Whether right or wrong on this bailout request, unfortunately the current administration has burned through its goodwill and claims of wise leadership (I guess they call it political capital). Which is another lesson in government to you future leaders of America. Sooner or later you might actually need for people to get behind you on something, so you better not waste and/ or drop the ball on the first two or three requests.

Part of me wonders if Bush did more harm than good in going begging to the public for their support instead of leaving the idea of the bailout as more of an abstraction without a face.

Part of why I'm writing this post is that LoM might be your daily bit of goofiness, but it's also got a multi-year archive at this point. So it seems a shame to not mark some of this stuff for posterity for myself. Especially if I suspect that events as they unfold will be part of our national narrative. So I can see if I was right or wrong in my predictions, and see how what I was thinking about the news as it unfolded.

So, yes, perhaps a bit selfish, but I hope it'll have some value for me in the future.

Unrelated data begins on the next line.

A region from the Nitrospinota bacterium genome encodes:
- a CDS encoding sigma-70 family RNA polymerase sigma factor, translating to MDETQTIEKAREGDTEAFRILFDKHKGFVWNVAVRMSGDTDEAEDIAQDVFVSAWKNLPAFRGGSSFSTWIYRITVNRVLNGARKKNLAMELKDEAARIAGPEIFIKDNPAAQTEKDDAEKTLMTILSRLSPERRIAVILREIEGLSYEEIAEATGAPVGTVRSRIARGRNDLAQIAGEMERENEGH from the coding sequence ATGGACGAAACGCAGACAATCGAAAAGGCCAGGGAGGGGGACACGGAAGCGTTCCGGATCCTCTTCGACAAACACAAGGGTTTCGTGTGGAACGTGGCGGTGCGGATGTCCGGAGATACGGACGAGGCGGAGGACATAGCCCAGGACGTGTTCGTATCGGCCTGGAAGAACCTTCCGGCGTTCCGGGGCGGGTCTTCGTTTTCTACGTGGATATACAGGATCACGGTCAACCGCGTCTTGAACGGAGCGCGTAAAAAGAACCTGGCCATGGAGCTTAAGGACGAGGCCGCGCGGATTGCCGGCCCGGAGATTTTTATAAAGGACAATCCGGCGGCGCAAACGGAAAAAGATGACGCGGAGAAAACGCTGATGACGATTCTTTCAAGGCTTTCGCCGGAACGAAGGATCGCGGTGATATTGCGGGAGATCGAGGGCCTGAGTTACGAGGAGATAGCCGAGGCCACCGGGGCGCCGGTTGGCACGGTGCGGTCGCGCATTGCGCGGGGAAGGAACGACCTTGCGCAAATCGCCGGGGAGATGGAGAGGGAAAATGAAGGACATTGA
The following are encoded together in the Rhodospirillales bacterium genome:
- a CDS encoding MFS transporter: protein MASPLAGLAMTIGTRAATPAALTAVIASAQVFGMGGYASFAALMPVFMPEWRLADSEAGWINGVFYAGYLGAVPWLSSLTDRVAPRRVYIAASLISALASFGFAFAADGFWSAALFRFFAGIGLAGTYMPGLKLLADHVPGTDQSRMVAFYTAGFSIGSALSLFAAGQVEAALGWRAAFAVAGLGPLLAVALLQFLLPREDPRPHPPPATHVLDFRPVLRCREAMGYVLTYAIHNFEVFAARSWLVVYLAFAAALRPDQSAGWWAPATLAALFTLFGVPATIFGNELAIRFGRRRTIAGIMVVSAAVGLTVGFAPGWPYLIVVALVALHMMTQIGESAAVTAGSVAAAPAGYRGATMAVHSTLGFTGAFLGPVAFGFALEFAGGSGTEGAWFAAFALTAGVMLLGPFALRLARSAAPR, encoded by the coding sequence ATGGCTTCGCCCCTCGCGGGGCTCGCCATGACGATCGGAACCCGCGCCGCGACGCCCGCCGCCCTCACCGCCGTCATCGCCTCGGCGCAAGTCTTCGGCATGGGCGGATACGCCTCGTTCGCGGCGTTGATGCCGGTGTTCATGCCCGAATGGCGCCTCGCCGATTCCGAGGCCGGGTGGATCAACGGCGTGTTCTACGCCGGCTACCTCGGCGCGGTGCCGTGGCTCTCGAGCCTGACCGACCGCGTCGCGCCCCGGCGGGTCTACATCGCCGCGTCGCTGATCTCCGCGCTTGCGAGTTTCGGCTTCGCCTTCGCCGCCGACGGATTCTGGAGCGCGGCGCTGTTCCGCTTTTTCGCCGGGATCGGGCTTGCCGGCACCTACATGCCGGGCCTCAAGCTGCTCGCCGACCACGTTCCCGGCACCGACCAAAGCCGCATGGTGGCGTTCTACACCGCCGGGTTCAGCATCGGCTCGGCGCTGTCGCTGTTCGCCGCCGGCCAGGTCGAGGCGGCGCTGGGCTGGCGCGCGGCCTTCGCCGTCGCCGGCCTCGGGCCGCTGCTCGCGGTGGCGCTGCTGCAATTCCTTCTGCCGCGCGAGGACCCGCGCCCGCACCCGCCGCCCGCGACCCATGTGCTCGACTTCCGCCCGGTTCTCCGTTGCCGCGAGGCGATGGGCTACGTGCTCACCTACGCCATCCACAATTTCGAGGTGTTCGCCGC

Thursday, September 25, 2008

Back from New York

Things I learned:

1) In New York, every two blocks, you are in a new town. We stayed in Great Neck, but worked in Manhasset, two miles away. This is all left over from the great days when, I guess, these were smaller towns run by people in tri-corner hats. But its weird to someone who grew up in the wild, wild west where we call areas of that size "a neighborhood". But people are dead serious about those being whole different towns.

2) Morgan Spurlock, or a guy who looks just like him, is taller than you'd expect. I think he was on the plane with me from New York to Austin.

3) Break it down with your team regarding polite amounts to spend vis-a-vis the costs of items on the menu when the client is paying. Nothing so sinking as seeing someone ordered the @#$% lobster.

4) I am too old and tired to go into the city to rock out with the rest of the team. But not old enough to care if they get lost/ arrested/ whatever... when they go off to the big city.

5) The reason the older airlines are failing is because JetBlue provides better service to the plebes like myself who fly coach, as they have nothing but coach seating. They've given everyone more legroom (noticeably more than American, I'd say), and don't spend their time reminding all of us in coach that we are not Platinum, Elite, or whatever else special group. They don't charge for the first bag. Or a drink. Or a bag of (good) chips. AND, there are little TV's in seatbacks with satellite TV. Which leads me to -

6) You can watch Animal Planet with the sound off and still get the basic idea. Also, baby walruses are very cute.

7) There is nothing better for airplane zoning out than This American Life on your iPod.